• The text scrolling across a Times Square theater marquee as Korben dives down through traffic is actually an excerpt from an e-mail dispute between several artists at Digital Domain. Other signs on digital and practical, miniature buildings contain similar in-jokes and references and the large cylindrical tanker truck that Korben’s cab almost hits at the end of his decent is decorated with the logo of a Venice, California, pizza parlor that was a favorite of Digital Domain artists.
  • The people populating the roofs, decks and windows during the visual effects sequences in New York are actually the artists and employees at Digital Domain who worked on the film.
  • Bruce Willis ad-libbed the line, “Whoa, lady, I only speak two languages, English and bad English.”
  • Luc Besson, an admitted comic book fan, had two famous French comic book artists in mind for the film’s visual style when he started writing the movie in high school. Jean Giraud (Moebius) and Jean-Claude Mézières. Both artists have long-standing comic book series in France. Moebius is best known for “Blueberry” and the (French) Magazine and (US) movie Heavy Metal (1981). Mézières is best known for the “Valerian” series. Both series are still in production today. Moebius and Mezieres, who attended art school together but had never collaborated on a project until The Fifth Element (1997), started renderings for the film in the early ’90s and are responsible for the majority of the over all look of the film, including the vehicles, spacecrafts, buildings, human characters and aliens. However, only Giraud is credited, and even then he wasn’t even granted a premium when the movie was eventually produced.
  • As Korben and Leeloo approach an intersection in his cab the camera whips forward to reveal to the audience that six police cars are waiting for him ahead. In the far background, behind the police cars, is a chase between a police car and a long black car complete with muzzle flashes to represent gun fire between the two cars. Ever an eye for detail, Luc Besson noticed the embellishment the first time the visual effects shot was reviewed, thought that it was funny and it remains in the final film.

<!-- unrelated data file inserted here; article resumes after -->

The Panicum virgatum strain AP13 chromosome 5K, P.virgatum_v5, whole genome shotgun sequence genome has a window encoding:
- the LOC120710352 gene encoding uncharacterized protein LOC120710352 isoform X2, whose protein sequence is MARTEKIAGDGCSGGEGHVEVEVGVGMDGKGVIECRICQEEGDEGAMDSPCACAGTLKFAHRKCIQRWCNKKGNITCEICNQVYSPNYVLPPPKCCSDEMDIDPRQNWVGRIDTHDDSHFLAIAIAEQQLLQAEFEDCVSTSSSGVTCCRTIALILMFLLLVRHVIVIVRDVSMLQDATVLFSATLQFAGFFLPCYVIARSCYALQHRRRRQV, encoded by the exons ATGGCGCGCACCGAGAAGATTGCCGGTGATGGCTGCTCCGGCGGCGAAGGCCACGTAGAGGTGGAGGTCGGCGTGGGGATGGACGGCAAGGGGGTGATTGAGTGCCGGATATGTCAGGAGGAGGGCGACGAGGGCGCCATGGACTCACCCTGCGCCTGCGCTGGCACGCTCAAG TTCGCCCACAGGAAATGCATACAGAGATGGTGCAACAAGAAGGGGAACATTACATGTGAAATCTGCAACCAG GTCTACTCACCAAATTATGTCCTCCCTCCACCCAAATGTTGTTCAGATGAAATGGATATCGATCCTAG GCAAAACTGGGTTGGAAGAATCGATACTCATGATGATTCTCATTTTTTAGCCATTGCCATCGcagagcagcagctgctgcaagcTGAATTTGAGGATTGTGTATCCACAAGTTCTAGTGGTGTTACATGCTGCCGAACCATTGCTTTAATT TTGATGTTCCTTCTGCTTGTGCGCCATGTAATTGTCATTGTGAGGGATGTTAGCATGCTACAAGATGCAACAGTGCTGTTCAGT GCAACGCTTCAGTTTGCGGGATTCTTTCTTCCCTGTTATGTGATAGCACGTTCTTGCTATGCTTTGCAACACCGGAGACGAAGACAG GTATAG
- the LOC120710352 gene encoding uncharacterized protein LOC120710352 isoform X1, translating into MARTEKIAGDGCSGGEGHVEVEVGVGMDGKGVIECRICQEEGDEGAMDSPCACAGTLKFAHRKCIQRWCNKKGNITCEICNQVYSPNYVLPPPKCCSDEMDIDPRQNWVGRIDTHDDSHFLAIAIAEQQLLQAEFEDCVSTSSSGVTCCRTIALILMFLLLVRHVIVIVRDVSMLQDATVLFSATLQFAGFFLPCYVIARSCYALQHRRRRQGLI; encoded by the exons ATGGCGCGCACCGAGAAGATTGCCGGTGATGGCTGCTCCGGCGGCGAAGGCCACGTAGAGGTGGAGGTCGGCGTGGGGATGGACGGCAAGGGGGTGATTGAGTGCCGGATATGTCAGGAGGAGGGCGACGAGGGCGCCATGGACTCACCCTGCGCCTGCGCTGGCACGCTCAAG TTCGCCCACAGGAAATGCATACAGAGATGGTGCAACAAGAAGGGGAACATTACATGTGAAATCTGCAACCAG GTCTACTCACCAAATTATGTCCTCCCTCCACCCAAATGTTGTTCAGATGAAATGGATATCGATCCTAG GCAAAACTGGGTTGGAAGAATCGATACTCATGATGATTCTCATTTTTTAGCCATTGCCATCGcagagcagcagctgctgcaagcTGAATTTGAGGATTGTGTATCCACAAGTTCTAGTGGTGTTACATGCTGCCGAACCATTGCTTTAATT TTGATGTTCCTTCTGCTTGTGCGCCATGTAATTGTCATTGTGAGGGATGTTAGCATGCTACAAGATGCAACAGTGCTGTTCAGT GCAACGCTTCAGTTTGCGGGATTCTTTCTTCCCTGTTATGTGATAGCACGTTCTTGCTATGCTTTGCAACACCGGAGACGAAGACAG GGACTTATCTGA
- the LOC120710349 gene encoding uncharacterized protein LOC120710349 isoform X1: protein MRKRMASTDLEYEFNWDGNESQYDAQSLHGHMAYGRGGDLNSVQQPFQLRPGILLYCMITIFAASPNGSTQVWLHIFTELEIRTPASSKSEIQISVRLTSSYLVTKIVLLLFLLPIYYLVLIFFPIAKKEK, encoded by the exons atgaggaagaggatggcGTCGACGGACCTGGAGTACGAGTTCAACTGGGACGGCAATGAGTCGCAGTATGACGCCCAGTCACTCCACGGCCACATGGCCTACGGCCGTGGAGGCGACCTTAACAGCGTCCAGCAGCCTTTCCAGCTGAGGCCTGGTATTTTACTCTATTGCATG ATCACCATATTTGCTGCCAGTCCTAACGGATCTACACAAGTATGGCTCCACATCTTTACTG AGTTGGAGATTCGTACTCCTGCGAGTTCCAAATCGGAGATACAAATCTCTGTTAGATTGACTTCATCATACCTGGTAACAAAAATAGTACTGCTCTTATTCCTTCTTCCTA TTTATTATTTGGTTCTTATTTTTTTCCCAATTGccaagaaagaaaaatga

• Part of the song that the Diva sings is from the opera “Lucia Di Lammermoor”, and very often goes by the title “The Mad Song”, as it is sung by Lucia just after she murders Arturo (whom she was forced to marry) on their wedding day – Lucia is hallucinating that she has married the man she really loves; Edgardo, her brother’s nemesis.
  • When filming began, the production decided to dye Milla Jovovich’s hair from its natural brown color to her character’s signature orange color. However, due to the fact that her hair had to be re-dyed regularly to maintain the bright color, Milla’s hair quickly became too damaged and broken to withstand the dye. Eventually a wig was created to match the color and style of Leeloo’s hair, and was used for the remainder of the production.
  • Plavalaguna, Diva’s name, is actually composed of two words: Plava and Laguna. “Plava” in Serbian, Croatian, Montenigrin, Macedonian and Bosnian language means Blue (feminine, masculine would be “plav”). “Laguna” in same languages means lagoon, though Laguna is used in English as well as in Laguna Beach, California. So her name is Blue Lagoon. (‘Mila Jovovic’ also played Lilli in Return to the Blue Lagoon (1991).)
  • When composer Eric Serra showed soprano Inva Mula (who dubs the voice of the Diva) the sheet music for the Diva Dance, she reportedly smiled and relayed to him that some of the notes written were not humanly possible to achieve because the human voice cannot change notes that fast. Hence, she performed the notes in isolation – one by one, as opposed to consecutively singing them all together and they digitized the notes to fit the music. There are a few moments when you can hear the differences in the vocal tones of The Diva’s voice.
  • WILHELM SCREAM: Heard when Zorg blows up Right Arm at the airport and when Leeloo tosses two Mangalores out of the Diva’s room.